Saturday, June 3, 2023


Today on the blog, we celebrate the great Ernie Banks and his time as a Negro League player before he took the Majors by storm, added to my 1972 sub-set featuring stars who had their start in the Negro Baseball Leagues:

Banks, whose father Eddie also played in the Negro leagues right after World War I, began his professional baseball career as a member of the Kansas City Monarchs in 1950, still a teenager.
Military service interrupted his playing time in 1951 and 1952 before he rejoined the team in 1953, but only for a little while, as he would be playing with the Chicago Cubs by September of that year, where he would stay until 1971, becoming "Mr. Cub", becoming a BASEBALL fan-favorite until his death in 2015.
I can't find any statistics for Banks' time in the NBL, but his time in MLB is certainly well-documented!
The most beloved baseball player in the North Side of Chicago, Banks was a two-time Most Valuable Player (1958 and 1959), with 500+ home runs, 2500+ hits, 11-time all-star and all-around great guy.
Oh, I may as well throw in the 1300+ runs scored, 1600+ runs batted in, 400+ doubles and 90 triples he chipped in as well, setting him on a straight path to the Baseball Hall of Fame with his 1977 induction, a no-brainer in anyone's book!
"Mr. Cub", wish there were more like him!
Banks, along with others like Buck O'Neill and Yogi Berra, were truly treasures of the sport and of life in general, who were lovable by all, and should be cherished forever.

Friday, June 2, 2023


The next National League player given a card in my 1977 "Centennial" sub-set celebrating the 100th anniversary season of 1976, future Hall of Fame manager Joe Torre of the New York Mets:

By the 1977 season Torre was a Player-Manager (remember those?) for the New York Mets after a distinguished career playing for the Milwaukee/Atlanta Braves and St. Louis Cardinals.
By the time the 1978 season opened, Torre became a full-time manager, thus ending a rock-solid 18-year career that saw him finish second in Rookie of the Year voting in 1961, and win a Most Valuable Player Award in 1971.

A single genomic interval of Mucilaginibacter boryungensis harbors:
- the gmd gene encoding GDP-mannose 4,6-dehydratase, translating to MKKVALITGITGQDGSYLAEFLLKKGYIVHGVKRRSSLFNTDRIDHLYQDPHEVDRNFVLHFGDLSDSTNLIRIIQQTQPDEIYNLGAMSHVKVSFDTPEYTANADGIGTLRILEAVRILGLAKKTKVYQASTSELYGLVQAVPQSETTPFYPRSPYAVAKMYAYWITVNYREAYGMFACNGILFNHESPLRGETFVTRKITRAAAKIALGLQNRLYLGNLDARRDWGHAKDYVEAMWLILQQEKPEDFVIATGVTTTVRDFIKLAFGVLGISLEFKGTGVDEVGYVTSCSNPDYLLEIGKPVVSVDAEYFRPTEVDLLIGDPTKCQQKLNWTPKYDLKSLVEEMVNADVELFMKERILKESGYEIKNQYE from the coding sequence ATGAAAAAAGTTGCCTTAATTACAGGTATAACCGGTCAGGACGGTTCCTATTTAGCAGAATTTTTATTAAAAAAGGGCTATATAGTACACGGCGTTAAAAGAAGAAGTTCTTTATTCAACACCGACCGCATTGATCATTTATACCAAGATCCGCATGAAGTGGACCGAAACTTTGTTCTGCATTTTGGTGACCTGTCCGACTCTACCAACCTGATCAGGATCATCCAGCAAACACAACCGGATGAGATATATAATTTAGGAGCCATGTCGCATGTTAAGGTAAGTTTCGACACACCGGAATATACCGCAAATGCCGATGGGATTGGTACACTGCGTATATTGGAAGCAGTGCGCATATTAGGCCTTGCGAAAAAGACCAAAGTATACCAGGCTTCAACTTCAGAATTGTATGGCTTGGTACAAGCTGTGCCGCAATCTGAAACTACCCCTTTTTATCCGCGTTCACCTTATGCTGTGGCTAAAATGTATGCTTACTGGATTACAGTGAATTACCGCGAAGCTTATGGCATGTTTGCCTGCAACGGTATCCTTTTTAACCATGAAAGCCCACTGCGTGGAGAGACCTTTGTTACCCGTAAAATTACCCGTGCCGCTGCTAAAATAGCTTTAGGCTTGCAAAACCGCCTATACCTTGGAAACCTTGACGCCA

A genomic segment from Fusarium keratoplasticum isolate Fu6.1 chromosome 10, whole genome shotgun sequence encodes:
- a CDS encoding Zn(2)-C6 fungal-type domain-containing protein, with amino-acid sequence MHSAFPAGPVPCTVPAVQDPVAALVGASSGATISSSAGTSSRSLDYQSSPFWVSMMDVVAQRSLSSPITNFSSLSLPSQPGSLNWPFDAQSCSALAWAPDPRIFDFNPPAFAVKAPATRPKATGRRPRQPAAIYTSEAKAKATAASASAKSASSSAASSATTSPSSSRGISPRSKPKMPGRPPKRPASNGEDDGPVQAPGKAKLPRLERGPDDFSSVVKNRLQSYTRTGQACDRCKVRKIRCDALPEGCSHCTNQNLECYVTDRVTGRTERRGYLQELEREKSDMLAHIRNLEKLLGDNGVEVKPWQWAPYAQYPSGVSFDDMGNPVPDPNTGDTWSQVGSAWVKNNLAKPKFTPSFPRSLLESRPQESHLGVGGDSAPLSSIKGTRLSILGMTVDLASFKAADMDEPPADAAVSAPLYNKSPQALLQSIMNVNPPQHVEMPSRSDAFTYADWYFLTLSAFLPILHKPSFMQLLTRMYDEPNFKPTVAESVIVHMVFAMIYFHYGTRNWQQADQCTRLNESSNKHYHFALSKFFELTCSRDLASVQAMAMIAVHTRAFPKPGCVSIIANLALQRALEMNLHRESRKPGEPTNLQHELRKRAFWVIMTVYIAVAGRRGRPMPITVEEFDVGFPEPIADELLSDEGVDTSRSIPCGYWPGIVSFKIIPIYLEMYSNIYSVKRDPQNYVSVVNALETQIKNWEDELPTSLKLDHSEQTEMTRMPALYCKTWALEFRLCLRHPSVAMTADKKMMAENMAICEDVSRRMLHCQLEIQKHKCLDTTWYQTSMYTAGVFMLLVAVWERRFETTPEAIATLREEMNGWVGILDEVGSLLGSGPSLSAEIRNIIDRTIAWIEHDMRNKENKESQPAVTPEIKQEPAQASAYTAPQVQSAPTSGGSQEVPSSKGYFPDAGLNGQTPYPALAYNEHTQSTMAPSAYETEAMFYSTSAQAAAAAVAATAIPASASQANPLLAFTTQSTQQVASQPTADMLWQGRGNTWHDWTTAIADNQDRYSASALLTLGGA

It's easy to forget that Torre's career was so good for some reason.
A nine-time all-star, Torre excelled while catching, playing third base, and even first base over his Major League tenure.
Of course the 1971 season was his high-point, leading the league in batting (.363), hits (230), total bases (352) and runs batted in (137).
But the guy also topped 200 hits the year before, hit more than 20 homers in a season six times, drove in over 100 five times and batted .300 or better five times.
By the time he hung up the playing cleats, Torre retired with: 996 runs scored, 2342 hits, 252 homers, 1185 R.B.I.'s and a nice .297 batting average.
But it was his post-playing career that got him inducted into the Hall of Fame in 2014 by the Veteran's Committee.
As a manager over the course of 29 seasons for the Mets, Braves, Cardinals, Yankees and Dodgers, Torre won 2326 games and took home six pennants and four world championships.
Not bad for a kid from the neighborhood!


Thursday, June 1, 2023


Next up to be profiled in my fun 1970 "20-Win Circle" sub-set, the great Fergie Jenkins, who is always a favorite subject here on the blog to create a custom card for:

Fergie was smack in the middle of an incredible run of six straight 20-win seasons, as well as five straight 200+ strikeout campaigns.
For the 1969 season, Jenkins posted 21 wins for the Cubs, while leading the N.L. with 273 strikeouts, starting 42 games, completing 23 and tossing seven shutouts.
As we all know, he put together a Hall of Fame career, topping 280 wins, 3000 strikeouts, with 49 shutouts, a Cy Young Award in 1971 and four other top-3 finishes in the award voting.
In 1991 he capped off his career with an induction into Cooperstown on his third try, just getting the 75% of the vote with 75.4% support.
On a geeky side-note, “Fly” was also the first pitcher to ever register 3000+ strikeouts while issuing less than 1000 base on balls.
Love stuff like that!
Jenkins was just plain awesome. And he went about being awesome while pretty much performing under the radar.
This will for sure be a fun set to print later in 2023, and I can't wait for it!

Wednesday, May 31, 2023


On the blog today, revisiting a blog post from September of 2014 for those that missed it the first time around, my "missing" 1972 In-Action card for the great Lou Brock:

I really enjoyed filling in the gaps that Topps left with this great sub-set, when they gave us guys like Bob Barton and Paul Schaal (no offense), while leaving out so many uber-stars.
As for Brock, the man was running wild by the early 1970's, on his way to a then Major League record 938 stolen bases to go along nicely with 1610 runs scored, 3023 hits and 776 extra base hits.